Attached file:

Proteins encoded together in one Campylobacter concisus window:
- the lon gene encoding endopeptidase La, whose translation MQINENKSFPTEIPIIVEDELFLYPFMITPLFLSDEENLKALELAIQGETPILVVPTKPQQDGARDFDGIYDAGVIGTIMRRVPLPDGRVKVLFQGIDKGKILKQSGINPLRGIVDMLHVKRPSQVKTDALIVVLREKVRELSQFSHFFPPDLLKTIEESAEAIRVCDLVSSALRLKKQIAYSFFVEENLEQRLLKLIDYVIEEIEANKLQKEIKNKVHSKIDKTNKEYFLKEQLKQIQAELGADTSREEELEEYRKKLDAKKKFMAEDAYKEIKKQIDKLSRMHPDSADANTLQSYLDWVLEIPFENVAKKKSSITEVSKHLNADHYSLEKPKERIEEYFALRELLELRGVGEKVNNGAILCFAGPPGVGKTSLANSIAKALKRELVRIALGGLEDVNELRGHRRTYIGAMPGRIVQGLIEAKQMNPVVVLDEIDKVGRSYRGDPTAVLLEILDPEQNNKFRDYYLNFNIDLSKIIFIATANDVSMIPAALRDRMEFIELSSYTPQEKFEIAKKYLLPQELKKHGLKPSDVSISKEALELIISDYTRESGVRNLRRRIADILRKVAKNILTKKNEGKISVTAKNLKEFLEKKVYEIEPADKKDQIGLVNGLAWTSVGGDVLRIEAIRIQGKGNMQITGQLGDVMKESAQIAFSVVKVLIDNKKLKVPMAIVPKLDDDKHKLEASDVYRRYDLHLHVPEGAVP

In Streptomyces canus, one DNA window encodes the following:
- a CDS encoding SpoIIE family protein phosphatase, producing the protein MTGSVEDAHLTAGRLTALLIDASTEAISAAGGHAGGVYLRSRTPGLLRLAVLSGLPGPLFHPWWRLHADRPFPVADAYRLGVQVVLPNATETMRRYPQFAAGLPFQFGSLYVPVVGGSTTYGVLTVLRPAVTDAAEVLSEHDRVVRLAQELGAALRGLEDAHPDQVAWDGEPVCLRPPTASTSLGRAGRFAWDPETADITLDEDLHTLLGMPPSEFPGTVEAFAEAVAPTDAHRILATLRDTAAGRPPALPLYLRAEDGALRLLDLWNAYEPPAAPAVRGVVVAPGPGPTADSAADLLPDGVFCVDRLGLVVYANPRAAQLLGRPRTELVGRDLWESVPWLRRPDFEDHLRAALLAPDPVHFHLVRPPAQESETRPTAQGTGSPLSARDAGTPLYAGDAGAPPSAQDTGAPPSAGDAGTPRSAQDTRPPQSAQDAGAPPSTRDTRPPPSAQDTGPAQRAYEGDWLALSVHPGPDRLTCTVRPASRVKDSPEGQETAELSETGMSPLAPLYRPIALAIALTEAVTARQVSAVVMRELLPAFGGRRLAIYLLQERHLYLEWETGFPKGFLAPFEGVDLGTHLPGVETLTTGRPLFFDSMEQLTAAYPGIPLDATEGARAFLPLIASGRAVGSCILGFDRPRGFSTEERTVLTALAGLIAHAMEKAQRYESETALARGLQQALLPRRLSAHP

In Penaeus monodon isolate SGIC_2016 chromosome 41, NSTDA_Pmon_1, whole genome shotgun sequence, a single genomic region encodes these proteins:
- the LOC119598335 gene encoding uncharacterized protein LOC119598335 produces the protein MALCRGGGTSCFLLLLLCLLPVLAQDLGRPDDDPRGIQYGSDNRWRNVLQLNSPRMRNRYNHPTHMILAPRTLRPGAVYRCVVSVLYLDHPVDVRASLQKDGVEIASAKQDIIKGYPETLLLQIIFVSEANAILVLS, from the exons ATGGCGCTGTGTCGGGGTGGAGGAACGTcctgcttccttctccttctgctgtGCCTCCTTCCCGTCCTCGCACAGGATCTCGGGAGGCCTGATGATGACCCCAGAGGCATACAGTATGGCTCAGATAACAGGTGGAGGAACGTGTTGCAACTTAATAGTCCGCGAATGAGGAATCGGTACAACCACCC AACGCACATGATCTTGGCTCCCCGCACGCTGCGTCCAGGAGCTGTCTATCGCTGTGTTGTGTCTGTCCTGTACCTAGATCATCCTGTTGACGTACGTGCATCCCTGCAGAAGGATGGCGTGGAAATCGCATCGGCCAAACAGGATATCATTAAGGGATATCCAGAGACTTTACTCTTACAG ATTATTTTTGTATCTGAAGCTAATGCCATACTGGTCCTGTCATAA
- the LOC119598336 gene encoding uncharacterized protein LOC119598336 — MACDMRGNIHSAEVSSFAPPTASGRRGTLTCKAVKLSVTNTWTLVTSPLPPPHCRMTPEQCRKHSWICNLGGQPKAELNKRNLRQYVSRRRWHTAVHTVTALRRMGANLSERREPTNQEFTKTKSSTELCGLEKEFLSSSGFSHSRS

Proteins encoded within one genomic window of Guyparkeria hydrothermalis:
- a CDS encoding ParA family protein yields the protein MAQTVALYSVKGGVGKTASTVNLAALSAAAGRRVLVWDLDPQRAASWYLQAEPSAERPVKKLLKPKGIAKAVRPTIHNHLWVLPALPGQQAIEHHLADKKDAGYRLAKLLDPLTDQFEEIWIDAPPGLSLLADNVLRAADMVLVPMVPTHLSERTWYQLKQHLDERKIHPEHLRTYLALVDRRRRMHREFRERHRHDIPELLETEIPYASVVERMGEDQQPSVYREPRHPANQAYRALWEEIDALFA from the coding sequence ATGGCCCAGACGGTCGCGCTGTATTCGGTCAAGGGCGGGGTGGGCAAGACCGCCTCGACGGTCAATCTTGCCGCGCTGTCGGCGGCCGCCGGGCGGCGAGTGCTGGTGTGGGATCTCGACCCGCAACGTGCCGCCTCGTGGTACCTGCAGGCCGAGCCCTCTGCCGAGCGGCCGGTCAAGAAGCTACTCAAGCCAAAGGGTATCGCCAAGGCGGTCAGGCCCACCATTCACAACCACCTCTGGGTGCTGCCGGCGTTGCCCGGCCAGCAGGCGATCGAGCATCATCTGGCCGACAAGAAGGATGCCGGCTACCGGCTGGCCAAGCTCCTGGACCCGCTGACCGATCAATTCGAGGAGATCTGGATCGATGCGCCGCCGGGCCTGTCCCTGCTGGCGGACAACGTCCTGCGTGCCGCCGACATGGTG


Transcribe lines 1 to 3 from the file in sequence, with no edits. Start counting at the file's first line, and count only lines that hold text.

Proteins encoded together in one Campylobacter concisus window:
- the lon gene encoding endopeptidase La, whose translation MQINENKSFPTEIPIIVEDELFLYPFMITPLFLSDEENLKALELAIQGETPILVVPTKPQQDGARDFDGIYDAGVIGTIMRRVPLPDGRVKVLFQGIDKGKILKQSGINPLRGIVDMLHVKRPSQVKTDALIVVLREKVRELSQFSHFFPPDLLKTIEESAEAIRVCDLVSSALRLKKQIAYSFFVEENLEQRLLKLIDYVIEEIEANKLQKEIKNKVHSKIDKTNKEYFLKEQLKQIQAELGADTSREEELEEYRKKLDAKKKFMAEDAYKEIKKQIDKLSRMHPDSADANTLQSYLDWVLEIPFENVAKKKSSITEVSKHLNADHYSLEKPKERIEEYFALRELLELRGVGEKVNNGAILCFAGPPGVGKTSLANSIAKALKRELVRIALGGLEDVNELRGHRRTYIGAMPGRIVQGLIEAKQMNPVVVLDEIDKVGRSYRGDPTAVLLEILDPEQNNKFRDYYLNFNIDLSKIIFIATANDVSMIPAALRDRMEFIELSSYTPQEKFEIAKKYLLPQELKKHGLKPSDVSISKEALELIISDYTRESGVRNLRRRIADILRKVAKNILTKKNEGKISVTAKNLKEFLEKKVYEIEPADKKDQIGLVNGLAWTSVGGDVLRIEAIRIQGKGNMQITGQLGDVMKESAQIAFSVVKVLIDNKKLKVPMAIVPKLDDDKHKLEASDVYRRYDLHLHVPEGAVP

In Streptomyces canus, one DNA window encodes the following: